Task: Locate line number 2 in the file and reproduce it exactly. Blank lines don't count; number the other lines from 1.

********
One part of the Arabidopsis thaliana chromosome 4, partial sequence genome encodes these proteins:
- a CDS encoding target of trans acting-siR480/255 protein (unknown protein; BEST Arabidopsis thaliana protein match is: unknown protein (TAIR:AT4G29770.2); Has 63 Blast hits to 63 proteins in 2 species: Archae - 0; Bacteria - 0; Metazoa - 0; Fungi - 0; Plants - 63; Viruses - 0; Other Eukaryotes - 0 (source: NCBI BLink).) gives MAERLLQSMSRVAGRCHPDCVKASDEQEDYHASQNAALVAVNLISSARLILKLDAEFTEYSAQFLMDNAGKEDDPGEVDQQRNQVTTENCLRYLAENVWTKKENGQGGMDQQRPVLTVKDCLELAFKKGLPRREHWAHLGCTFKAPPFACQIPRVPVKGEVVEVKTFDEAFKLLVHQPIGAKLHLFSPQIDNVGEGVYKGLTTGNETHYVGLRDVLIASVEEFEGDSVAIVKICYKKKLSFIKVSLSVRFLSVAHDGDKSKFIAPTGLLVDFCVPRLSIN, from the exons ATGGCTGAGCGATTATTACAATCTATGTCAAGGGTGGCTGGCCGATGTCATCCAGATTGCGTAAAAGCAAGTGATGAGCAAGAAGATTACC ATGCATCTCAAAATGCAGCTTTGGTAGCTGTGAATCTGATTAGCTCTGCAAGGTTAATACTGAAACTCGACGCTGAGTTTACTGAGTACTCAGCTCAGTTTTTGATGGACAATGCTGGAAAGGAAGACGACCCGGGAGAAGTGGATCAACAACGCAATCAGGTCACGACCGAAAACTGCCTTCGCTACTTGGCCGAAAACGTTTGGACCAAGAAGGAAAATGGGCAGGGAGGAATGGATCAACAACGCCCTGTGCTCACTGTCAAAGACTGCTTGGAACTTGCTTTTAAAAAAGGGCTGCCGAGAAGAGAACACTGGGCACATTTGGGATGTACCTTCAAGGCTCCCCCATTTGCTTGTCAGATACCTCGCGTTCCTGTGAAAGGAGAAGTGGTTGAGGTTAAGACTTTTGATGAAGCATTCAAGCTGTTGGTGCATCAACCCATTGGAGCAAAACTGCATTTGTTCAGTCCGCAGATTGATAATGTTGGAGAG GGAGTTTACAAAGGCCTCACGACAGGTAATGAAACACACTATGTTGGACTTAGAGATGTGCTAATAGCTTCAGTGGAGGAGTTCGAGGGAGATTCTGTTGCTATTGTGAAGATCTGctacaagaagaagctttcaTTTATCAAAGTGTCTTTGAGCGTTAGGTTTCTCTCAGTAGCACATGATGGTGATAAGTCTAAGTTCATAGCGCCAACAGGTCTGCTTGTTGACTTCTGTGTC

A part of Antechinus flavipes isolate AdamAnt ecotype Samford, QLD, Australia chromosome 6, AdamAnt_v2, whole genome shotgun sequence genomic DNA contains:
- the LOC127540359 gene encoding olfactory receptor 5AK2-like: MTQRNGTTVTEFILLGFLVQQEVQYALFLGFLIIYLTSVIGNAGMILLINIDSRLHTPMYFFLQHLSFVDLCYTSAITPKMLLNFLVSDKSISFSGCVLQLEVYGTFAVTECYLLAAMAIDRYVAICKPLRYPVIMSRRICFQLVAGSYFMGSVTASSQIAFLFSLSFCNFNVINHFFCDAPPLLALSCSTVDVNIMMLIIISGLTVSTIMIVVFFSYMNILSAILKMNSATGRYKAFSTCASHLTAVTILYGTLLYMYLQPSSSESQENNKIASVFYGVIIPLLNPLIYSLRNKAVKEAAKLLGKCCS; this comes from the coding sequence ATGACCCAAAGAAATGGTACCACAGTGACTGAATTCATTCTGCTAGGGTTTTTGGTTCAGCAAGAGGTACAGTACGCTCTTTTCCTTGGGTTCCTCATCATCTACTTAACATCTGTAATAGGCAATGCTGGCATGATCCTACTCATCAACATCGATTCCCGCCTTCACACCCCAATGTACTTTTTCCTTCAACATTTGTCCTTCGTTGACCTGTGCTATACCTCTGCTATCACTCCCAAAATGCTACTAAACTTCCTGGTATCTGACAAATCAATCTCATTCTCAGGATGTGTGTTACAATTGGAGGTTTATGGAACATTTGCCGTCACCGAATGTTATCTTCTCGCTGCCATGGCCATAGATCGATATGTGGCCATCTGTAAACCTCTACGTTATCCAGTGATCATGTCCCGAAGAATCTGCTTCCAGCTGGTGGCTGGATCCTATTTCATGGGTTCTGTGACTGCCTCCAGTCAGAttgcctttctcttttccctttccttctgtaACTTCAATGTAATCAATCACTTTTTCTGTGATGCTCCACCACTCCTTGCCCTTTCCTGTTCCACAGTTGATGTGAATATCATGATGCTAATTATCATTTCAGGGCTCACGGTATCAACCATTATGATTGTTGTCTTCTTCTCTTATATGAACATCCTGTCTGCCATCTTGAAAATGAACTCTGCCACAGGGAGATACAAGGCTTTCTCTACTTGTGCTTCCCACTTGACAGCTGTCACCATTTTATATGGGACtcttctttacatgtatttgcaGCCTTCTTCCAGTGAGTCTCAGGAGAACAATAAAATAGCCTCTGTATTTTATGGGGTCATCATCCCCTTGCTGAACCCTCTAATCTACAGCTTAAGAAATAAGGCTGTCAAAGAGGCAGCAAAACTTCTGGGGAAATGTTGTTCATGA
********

- a CDS encoding target of trans acting-siR480/255 protein (unknown protein; BEST Arabidopsis thaliana protein match is: unknown protein (TAIR:AT4G29770.2); Has 63 Blast hits to 63 proteins in 2 species: Archae - 0; Bacteria - 0; Metazoa - 0; Fungi - 0; Plants - 63; Viruses - 0; Other Eukaryotes - 0 (source: NCBI BLink).) gives MAERLLQSMSRVAGRCHPDCVKASDEQEDYHASQNAALVAVNLISSARLILKLDAEFTEYSAQFLMDNAGKEDDPGEVDQQRNQVTTENCLRYLAENVWTKKENGQGGMDQQRPVLTVKDCLELAFKKGLPRREHWAHLGCTFKAPPFACQIPRVPVKGEVVEVKTFDEAFKLLVHQPIGAKLHLFSPQIDNVGEGVYKGLTTGNETHYVGLRDVLIASVEEFEGDSVAIVKICYKKKLSFIKVSLSVRFLSVAHDGDKSKFIAPTGLLVDFCVPRLSIN, from the exons ATGGCTGAGCGATTATTACAATCTATGTCAAGGGTGGCTGGCCGATGTCATCCAGATTGCGTAAAAGCAAGTGATGAGCAAGAAGATTACC ATGCATCTCAAAATGCAGCTTTGGTAGCTGTGAATCTGATTAGCTCTGCAAGGTTAATACTGAAACTCGACGCTGAGTTTACTGAGTACTCAGCTCAGTTTTTGATGGACAATGCTGGAAAGGAAGACGACCCGGGAGAAGTGGATCAACAACGCAATCAGGTCACGACCGAAAACTGCCTTCGCTACTTGGCCGAAAACGTTTGGACCAAGAAGGAAAATGGGCAGGGAGGAATGGATCAACAACGCCCTGTGCTCACTGTCAAAGACTGCTTGGAACTTGCTTTTAAAAAAGGGCTGCCGAGAAGAGAACACTGGGCACATTTGGGATGTACCTTCAAGGCTCCCCCATTTGCTTGTCAGATACCTCGCGTTCCTGTGAAAGGAGAAGTGGTTGAGGTTAAGACTTTTGATGAAGCATTCAAGCTGTTGGTGCATCAACCCATTGGAGCAAAACTGCATTTGTTCAGTCCGCAGATTGATAATGTTGGAGAG GGAGTTTACAAAGGCCTCACGACAGGTAATGAAACACACTATGTTGGACTTAGAGATGTGCTAATAGCTTCAGTGGAGGAGTTCGAGGGAGATTCTGTTGCTATTGTGAAGATCTGctacaagaagaagctttcaTTTATCAAAGTGTCTTTGAGCGTTAGGTTTCTCTCAGTAGCACATGATGGTGATAAGTCTAAGTTCATAGCGCCAACAGGTCTGCTTGTTGACTTCTGTGTC